Of Class, Character, and Why I don't Write About The PBA

When I was a kid joining neighborhood ligas, like most kids it was our first chance to extend our knowledge of people outside of our circle of friends and family and be amongst people of the neighborhood. At some point, I can’t remember when though, you start to realize that some of these people you’d rather do without.

Essentially what happened was, one summer we neighborhood kids wanted so much to play in a league that we started our own. We did most of the legwork (or rather, the bigger kids did), like hiring refs, renting the court dates and the most important of all – designing our uniforms. Yep, the uniforms were so important almost anything else was secondary to getting good looking uniforms.

At any rate and to make the long story short, the league took off and lots of other teams from different Barangays wanted to join in. Mandaluyong is basically segregated by the Munisipyo, that big oval in the center. We were at Plainview near an enormous plot of land housing the Mental Hospital, and teams all the way from across the Munisipyo wanted to join in. What started out as barely 4 teams ballooned to something like 9 if I recall correctly.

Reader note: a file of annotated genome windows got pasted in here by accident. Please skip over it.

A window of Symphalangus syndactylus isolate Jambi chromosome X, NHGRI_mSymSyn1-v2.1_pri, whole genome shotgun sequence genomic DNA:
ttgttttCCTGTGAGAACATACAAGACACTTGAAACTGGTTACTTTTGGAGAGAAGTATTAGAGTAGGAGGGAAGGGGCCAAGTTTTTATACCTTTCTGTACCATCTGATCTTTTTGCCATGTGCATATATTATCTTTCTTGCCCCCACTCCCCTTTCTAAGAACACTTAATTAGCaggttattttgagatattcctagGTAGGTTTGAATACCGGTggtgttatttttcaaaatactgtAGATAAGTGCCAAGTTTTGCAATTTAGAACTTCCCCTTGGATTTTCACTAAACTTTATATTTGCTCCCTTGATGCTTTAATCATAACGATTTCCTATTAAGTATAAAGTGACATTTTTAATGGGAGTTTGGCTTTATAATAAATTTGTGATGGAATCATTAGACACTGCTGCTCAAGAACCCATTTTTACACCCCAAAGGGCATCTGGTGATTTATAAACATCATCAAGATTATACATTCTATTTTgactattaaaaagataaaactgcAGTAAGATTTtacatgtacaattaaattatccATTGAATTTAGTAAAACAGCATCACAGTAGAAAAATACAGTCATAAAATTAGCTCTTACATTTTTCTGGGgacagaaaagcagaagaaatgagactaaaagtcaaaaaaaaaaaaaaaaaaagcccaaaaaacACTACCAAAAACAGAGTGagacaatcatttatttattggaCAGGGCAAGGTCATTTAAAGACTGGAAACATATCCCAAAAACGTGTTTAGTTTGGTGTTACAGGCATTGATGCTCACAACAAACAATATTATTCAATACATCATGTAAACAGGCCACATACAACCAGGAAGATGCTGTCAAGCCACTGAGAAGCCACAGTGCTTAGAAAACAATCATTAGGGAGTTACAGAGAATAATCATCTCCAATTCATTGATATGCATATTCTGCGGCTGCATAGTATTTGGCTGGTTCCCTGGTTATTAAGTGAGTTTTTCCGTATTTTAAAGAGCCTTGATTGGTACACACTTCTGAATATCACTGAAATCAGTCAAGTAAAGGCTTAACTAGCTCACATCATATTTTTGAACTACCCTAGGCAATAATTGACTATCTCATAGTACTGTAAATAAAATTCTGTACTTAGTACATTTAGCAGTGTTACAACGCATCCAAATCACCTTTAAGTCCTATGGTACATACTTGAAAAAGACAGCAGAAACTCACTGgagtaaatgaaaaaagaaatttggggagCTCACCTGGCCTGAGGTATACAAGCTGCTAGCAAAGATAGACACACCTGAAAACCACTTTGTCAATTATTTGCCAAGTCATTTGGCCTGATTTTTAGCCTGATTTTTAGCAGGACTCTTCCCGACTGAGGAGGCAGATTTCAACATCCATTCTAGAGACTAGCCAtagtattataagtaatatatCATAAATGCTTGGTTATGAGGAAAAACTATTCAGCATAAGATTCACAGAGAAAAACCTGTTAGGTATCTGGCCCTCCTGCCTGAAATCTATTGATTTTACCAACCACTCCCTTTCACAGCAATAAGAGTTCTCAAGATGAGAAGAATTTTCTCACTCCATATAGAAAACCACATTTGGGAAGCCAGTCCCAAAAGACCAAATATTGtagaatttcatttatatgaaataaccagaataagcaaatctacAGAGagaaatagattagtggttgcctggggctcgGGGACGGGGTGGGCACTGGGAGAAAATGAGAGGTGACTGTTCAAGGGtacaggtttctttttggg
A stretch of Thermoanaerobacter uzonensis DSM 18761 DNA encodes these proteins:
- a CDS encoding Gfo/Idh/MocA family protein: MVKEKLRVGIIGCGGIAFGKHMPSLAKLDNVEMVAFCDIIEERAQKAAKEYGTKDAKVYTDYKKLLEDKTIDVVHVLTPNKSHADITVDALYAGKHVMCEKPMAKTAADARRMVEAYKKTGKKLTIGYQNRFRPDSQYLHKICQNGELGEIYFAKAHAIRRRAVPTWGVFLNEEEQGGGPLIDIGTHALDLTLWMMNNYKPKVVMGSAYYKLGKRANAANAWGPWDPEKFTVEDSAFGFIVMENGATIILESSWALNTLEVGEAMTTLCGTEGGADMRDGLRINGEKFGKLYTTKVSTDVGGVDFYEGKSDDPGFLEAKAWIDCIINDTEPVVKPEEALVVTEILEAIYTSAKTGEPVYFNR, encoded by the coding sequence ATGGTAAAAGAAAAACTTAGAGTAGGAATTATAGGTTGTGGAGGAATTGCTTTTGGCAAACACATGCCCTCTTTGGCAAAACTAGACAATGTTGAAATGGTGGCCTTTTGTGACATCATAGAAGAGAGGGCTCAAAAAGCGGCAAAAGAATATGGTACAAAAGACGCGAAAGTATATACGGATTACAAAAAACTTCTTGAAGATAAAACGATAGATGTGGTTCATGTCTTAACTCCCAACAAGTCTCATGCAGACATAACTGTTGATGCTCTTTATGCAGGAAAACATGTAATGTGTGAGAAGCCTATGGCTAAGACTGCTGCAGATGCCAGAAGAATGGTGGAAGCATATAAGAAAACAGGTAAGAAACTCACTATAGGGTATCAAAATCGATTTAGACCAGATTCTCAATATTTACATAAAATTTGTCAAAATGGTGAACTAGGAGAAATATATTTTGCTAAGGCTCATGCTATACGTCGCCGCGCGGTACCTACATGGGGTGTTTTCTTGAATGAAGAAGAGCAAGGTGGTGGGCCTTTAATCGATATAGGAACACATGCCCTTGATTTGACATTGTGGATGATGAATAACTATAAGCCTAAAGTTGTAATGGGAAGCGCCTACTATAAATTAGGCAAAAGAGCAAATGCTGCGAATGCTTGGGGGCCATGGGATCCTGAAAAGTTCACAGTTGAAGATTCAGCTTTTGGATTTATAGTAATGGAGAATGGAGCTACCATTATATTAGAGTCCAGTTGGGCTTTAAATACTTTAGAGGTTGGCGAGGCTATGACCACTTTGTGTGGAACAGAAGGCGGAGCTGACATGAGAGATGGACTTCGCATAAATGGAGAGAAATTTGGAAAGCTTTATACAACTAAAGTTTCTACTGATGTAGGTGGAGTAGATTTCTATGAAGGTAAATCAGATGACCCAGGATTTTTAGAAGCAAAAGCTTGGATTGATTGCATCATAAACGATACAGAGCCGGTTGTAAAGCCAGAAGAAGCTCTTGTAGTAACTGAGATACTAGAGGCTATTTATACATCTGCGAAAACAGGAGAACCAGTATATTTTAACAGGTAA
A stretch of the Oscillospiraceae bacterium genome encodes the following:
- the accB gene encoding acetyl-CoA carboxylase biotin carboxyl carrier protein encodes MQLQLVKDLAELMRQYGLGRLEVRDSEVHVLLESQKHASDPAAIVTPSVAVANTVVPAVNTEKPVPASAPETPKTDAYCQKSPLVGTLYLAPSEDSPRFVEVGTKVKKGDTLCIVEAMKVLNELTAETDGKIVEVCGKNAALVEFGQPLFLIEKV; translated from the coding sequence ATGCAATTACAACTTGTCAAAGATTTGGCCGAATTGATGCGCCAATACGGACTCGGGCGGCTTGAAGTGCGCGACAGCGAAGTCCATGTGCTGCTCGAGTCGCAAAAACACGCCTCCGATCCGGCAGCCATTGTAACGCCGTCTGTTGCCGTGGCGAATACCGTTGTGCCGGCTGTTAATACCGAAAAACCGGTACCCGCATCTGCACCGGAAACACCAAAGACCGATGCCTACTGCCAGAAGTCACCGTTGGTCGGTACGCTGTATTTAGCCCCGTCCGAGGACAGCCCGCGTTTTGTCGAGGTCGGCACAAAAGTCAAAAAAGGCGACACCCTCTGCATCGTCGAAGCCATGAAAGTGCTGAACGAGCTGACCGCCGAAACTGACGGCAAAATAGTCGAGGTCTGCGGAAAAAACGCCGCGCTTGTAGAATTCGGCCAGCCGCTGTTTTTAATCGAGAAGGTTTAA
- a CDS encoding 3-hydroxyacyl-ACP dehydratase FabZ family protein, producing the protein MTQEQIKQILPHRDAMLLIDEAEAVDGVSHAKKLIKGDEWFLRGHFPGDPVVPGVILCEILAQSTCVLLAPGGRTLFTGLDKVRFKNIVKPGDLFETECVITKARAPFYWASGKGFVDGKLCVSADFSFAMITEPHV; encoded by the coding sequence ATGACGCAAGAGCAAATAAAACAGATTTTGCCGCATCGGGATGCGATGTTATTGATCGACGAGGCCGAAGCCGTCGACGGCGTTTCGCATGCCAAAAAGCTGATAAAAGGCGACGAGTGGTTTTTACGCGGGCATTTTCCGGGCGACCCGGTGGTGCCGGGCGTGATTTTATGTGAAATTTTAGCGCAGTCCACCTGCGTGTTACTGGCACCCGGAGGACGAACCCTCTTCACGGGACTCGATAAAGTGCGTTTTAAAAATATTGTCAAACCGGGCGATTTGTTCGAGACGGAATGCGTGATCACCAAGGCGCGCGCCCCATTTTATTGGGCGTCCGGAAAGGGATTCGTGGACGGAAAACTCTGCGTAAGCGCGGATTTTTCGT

So anyway the league – which didn’t even have a name yet and if it did I can’t even remember it since it changed so often – finished up and my team ended up somewhere in the 3rd to the bottom rung. But it was well attended and fun, and it was decided that another one start on October to end around Christmas. It was out of ‘our’ (the original kids who set it up) hands then, a number of people joined up after and were making decisions already.

And these are the people I want to talk about, the same type of people I think inhabit the offices of the PBA today.

I don’t remember joining that 2nd one anymore, I may have joined another and in the ensuing summers either went to our province in Quezon or whatever, but I remember joining a team to play in that league again 3 years later.

And I remember clearly how awful things had turned out. What started out as an attempt at organizing ourselves for a kid basketball league was now run by men who, for the life of me, I couldn’t understand. Mostly composed of ‘Coaches’, player’s Dad’s and others, they ‘win’ games by fielding talented players from outside Mandaluyong, some even from the provinces. They would cheat player’s ages, adding 20+ year olds to the 14-18 leagues. They would bribe and threaten the refs and even extend or cancel games in the league schedule based on how well it would turn out for them. Once, I actually experienced the famous ‘blackout’, when in a tight game the lights went off and the scoreboard would get knocked out, inspite of the fact that the lights at neighboring buildings were perfectly normal. A few minutes later and guess what? The lights come back and the lead is miraculously ‘transferred’ to the losing team.

The thing is, it was funny at first, because all those things seemed to come straight from a Tito Vic and Joey movie. But later I realized I felt sad that what ‘we’ started, (and I’m speaking very generally here, ‘we’ being a whole bunch of us neighborhood kids), has pretty much gone to pot.